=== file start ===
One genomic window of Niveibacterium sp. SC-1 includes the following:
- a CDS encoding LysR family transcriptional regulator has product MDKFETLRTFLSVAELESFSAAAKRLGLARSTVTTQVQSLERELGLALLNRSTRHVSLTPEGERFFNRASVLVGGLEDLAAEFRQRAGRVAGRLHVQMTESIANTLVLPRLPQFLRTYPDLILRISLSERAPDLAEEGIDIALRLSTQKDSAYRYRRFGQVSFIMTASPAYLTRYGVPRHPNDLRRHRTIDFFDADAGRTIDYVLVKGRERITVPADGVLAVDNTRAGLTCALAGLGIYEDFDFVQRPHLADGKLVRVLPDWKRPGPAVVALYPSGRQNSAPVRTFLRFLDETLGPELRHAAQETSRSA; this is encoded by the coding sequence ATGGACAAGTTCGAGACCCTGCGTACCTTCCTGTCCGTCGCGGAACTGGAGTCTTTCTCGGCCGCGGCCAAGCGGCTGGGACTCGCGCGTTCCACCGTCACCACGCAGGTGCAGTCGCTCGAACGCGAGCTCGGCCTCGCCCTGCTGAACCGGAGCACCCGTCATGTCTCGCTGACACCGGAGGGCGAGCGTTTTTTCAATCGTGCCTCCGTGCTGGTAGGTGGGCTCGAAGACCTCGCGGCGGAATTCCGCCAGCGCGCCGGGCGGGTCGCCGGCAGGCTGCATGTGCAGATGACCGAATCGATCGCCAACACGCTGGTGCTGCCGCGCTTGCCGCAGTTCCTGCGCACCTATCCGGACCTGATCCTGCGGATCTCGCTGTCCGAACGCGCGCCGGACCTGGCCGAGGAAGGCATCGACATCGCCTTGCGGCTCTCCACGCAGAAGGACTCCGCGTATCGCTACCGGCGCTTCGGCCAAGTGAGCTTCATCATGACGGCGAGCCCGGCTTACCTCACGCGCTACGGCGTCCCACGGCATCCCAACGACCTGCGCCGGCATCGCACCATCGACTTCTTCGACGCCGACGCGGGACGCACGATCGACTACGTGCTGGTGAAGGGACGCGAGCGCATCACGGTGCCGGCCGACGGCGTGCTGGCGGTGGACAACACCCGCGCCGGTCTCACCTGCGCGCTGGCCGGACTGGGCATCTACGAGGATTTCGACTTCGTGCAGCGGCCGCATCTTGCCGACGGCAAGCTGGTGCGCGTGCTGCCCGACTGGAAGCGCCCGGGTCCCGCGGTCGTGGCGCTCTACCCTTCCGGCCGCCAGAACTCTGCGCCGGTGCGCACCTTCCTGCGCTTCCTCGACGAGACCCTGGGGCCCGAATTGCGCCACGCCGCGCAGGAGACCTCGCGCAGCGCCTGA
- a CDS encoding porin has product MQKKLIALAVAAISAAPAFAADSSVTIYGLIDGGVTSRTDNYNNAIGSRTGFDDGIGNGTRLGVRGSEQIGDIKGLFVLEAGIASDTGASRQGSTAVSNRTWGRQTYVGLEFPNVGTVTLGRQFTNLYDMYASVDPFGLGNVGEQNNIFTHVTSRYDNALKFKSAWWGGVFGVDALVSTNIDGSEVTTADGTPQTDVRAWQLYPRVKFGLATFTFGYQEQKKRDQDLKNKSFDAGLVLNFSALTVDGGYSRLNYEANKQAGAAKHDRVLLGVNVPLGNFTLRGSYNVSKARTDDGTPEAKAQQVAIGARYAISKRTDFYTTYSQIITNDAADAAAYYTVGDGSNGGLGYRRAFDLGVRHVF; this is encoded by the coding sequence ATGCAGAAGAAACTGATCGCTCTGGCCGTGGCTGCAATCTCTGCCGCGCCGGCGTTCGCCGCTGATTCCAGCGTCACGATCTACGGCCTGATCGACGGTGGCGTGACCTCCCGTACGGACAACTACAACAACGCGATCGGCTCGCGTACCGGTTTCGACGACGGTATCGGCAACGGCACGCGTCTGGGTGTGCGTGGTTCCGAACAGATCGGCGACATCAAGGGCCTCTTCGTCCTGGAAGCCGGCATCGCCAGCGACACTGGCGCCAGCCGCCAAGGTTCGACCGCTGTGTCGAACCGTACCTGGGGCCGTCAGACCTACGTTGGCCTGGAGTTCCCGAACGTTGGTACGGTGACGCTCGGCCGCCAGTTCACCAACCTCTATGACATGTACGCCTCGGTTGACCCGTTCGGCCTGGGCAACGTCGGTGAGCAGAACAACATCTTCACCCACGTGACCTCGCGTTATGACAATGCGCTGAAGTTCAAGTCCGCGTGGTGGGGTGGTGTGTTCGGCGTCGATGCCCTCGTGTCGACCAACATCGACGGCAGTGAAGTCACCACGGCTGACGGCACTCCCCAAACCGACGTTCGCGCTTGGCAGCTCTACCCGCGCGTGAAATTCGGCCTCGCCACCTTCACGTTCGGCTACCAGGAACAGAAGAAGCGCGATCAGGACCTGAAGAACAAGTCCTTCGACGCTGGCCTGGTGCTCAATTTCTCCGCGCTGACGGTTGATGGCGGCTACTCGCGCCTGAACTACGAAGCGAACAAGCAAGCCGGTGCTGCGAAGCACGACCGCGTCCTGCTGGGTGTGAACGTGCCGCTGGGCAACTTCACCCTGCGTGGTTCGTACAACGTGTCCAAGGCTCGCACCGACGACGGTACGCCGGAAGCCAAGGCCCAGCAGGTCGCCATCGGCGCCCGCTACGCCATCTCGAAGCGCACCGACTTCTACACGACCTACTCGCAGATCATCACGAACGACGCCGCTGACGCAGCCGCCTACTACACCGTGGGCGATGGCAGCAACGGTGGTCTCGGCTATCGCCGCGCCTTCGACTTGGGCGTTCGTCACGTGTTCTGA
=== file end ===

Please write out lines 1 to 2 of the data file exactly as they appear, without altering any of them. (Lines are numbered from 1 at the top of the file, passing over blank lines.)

One genomic window of Niveibacterium sp. SC-1 includes the following:
- a CDS encoding LysR family transcriptional regulator has product MDKFETLRTFLSVAELESFSAAAKRLGLARSTVTTQVQSLERELGLALLNRSTRHVSLTPEGERFFNRASVLVGGLEDLAAEFRQRAGRVAGRLHVQMTESIANTLVLPRLPQFLRTYPDLILRISLSERAPDLAEEGIDIALRLSTQKDSAYRYRRFGQVSFIMTASPAYLTRYGVPRHPNDLRRHRTIDFFDADAGRTIDYVLVKGRERITVPADGVLAVDNTRAGLTCALAGLGIYEDFDFVQRPHLADGKLVRVLPDWKRPGPAVVALYPSGRQNSAPVRTFLRFLDETLGPELRHAAQETSRSA; this is encoded by the coding sequence ATGGACAAGTTCGAGACCCTGCGTACCTTCCTGTCCGTCGCGGAACTGGAGTCTTTCTCGGCCGCGGCCAAGCGGCTGGGACTCGCGCGTTCCACCGTCACCACGCAGGTGCAGTCGCTCGAACGCGAGCTCGGCCTCGCCCTGCTGAACCGGAGCACCCGTCATGTCTCGCTGACACCGGAGGGCGAGCGTTTTTTCAATCGTGCCTCCGTGCTGGTAGGTGGGCTCGAAGACCTCGCGGCGGAATTCCGCCAGCGCGCCGGGCGGGTCGCCGGCAGGCTGCATGTGCAGATGACCGAATCGATCGCCAACACGCTGGTGCTGCCGCGCTTGCCGCAGTTCCTGCGCACCTATCCGGACCTGATCCTGCGGATCTCGCTGTCCGAACGCGCGCCGGACCTGGCCGAGGAAGGCATCGACATCGCCTTGCGGCTCTCCACGCAGAAGGACTCCGCGTATCGCTACCGGCGCTTCGGCCAAGTGAGCTTCATCATGACGGCGAGCCCGGCTTACCTCACGCGCTACGGCGTCCCACGGCATCCCAACGACCTGCGCCGGCATCGCACCATCGACTTCTTCGACGCCGACGCGGGACGCACGATCGACTACGTGCTGGTGAAGGGACGCGAGCGCATCACGGTGCCGGCCGACGGCGTGCTGGCGGTGGACAACACCCGCGCCGGTCTCACCTGCGCGCTGGCCGGACTGGGCATCTACGAGGATTTCGACTTCGTGCAGCGGCCGCATCTTGCCGACGGCAAGCTGGTGCGCGTGCTGCCCGACTGGAAGCGCCCGGGTCCCGCGGTCGTGGCGCTCTACCCTTCCGGCCGCCAGAACTCTGCGCCGGTGCGCACCTTCCTGCGCTTCCTCGACGAGACCCTGGGGCCCGAATTGCGCCACGCCGCGCAGGAGACCTCGCGCAGCGCCTGA